Depending on your hair length and thickness, mix one to three packs of Kool-Aid with a bit of water to create a paste. Apply the paste evenly to your hair and massage it in. Check on your hair every few minutes by removing some of the paste from a strand. Since Kool-Aid is very vibrant, you won't need to keep it on your hair for too long. Once you notice that the green is being neutralized, you can rinse your hair and clean it with a gentle shampoo, making sure you're not overwashing it.

If your hair ends up looking a bit too red or pink, don't stress — the color should wash out after a few more washes. However, since Kool-Aid works as a temporary hair tint, you might notice green peeking through once the Kool-Aid washes out. If this is the case, one of the other methods might be more beneficial.


Use a red-boosting hair product

As we already established, one way to counteract the green in your hair is by simply adding some red to it. If ketchup and Kool-Aid sound too intimidating for you, you can always opt for a red-boosting hair product. However, those are not as easily found as purple shampoos and conditioners, which you can pick up at most drugstores.


If you struggle to find a red hair product in the form of a shampoo or conditioner, consider opting for a temporary red hair dye which you can add to your favorite hair mask and apply evenly to any green spots. Of course, make sure you only add a bit of the color to your mask since you want to avoid having your hair look red after — you only want to cancel out the green. We recommend doing a patch test before going all in and applying it to your whole head.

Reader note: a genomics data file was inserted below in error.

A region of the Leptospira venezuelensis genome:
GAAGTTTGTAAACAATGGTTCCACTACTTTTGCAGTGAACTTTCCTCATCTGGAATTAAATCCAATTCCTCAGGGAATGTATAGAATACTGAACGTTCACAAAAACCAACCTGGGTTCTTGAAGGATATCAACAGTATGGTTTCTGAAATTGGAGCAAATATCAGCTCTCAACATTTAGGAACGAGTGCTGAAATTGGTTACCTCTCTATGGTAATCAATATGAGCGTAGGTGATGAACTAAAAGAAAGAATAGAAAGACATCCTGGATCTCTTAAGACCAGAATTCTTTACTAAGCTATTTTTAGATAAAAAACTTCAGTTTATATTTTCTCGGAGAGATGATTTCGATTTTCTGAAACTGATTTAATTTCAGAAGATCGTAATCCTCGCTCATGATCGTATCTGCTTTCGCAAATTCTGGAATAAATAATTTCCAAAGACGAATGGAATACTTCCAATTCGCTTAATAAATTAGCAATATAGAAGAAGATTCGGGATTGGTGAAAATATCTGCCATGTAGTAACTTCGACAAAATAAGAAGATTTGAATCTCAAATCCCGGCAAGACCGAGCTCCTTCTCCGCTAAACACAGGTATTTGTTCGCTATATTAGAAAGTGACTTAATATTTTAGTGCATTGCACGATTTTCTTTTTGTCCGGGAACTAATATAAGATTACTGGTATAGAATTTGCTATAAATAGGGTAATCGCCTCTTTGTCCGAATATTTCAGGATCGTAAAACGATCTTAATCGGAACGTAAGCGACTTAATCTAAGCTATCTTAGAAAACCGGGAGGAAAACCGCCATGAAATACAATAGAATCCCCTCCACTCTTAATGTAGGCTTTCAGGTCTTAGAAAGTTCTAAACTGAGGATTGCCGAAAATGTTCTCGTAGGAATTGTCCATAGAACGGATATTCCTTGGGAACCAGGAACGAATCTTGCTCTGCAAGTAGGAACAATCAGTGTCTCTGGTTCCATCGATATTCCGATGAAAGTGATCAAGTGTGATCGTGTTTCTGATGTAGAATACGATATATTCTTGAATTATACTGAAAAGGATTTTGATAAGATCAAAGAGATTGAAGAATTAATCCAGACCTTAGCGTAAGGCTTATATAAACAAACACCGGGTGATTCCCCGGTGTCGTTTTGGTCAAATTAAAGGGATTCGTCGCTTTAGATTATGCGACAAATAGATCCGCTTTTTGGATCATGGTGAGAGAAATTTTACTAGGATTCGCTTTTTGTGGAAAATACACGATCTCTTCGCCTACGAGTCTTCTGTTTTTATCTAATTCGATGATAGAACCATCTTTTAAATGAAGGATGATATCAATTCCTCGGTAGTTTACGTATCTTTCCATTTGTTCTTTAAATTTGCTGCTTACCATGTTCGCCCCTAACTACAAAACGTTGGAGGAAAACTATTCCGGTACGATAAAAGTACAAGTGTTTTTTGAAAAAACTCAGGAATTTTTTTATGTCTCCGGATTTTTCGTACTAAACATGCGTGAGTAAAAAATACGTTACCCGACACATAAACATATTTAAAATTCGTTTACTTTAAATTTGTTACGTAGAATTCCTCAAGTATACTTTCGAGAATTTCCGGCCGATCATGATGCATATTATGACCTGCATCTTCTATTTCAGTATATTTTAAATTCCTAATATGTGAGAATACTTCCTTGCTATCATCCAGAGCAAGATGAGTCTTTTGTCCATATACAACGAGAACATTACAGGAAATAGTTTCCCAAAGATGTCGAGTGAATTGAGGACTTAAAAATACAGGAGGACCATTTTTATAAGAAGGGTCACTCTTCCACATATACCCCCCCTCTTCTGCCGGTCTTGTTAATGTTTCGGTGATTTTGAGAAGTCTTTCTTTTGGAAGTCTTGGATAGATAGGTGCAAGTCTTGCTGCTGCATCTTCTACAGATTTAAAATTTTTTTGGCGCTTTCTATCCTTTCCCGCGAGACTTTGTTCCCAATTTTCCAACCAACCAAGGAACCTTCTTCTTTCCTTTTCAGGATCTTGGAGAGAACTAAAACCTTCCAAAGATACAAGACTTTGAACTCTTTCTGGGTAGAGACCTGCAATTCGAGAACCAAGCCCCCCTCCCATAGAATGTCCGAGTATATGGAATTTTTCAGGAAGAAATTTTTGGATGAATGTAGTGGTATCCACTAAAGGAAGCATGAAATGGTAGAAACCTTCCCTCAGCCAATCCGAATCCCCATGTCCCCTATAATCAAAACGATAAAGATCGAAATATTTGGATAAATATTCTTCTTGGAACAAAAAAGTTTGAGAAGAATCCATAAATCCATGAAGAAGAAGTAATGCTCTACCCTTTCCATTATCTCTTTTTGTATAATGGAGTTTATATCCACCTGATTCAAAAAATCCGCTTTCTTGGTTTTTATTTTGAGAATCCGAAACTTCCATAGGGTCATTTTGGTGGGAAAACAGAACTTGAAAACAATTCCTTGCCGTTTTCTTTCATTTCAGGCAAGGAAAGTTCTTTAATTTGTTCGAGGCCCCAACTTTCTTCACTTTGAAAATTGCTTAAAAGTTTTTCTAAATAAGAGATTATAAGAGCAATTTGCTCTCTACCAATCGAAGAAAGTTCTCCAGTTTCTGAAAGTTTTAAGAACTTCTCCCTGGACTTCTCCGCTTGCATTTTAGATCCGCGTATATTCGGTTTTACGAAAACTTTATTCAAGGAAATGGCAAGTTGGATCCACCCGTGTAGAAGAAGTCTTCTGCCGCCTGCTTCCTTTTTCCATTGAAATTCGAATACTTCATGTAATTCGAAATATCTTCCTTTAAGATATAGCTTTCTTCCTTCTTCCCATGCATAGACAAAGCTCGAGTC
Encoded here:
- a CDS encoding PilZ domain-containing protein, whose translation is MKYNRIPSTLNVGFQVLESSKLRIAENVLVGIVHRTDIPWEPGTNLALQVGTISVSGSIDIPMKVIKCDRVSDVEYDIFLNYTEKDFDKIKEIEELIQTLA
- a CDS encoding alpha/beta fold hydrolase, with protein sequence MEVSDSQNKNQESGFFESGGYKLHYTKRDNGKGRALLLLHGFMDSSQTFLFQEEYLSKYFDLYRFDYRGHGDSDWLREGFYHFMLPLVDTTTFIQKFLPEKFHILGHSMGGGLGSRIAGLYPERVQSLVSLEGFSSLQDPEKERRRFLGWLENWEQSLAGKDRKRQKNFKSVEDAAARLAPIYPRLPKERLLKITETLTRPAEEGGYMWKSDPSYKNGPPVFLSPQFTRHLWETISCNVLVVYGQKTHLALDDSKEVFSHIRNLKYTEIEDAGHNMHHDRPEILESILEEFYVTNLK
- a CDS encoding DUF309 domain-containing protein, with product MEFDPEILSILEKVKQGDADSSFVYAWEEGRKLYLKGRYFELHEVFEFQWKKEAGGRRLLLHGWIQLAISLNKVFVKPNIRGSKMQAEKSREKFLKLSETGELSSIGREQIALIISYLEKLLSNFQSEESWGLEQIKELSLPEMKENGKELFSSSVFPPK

Get a professional chlorine-removing shampoo

Home remedies can be great, but they can also be inefficient, especially if the green in your hair is very vibrant. If you have blond hair and spend a lot of time in pools, consider investing in a chlorine-removing shampoo which will help eliminate the chlorine and copper ions from the hair immediately. One product with plenty of great reviews is Malibu C Swimmers Wellness Hair Remedy, specifically designed to help restore your hair's health while removing its green hues.


"My daughter's hair went from silky white to crunchy and neon green in like 20 minutes of swimming!!!!! I tried three different swim shampoos, and none of them did a thing! My hairdresser recommended this to me, so I figured I'd give one more product a shot. This is literally a miracle product! I saw the green disappearing before my eyes," a satisfied buyer raves in their Amazon review. Definitely reach for a product like this if you spend a lot of time in pools and want to keep your hair healthy.

Visit your hairstylist for a professional result

While you can try home remedies if your hair is healthy, if you have brittle, dry, and damaged hair, the best thing you can do is visit a professional and see what they can do to remove the green from it.


A good hairstylist will approach each case individually, but most commonly, they will wash the hair with a clarifying or chlorine-removing shampoo, after which they might go in with a toner to cover up any leftover green. Additionally, a hairstylist may also suggest a deep conditioning treatment that will help restore the hair's moisture, as your hair has most likely been dehydrated by the pool water.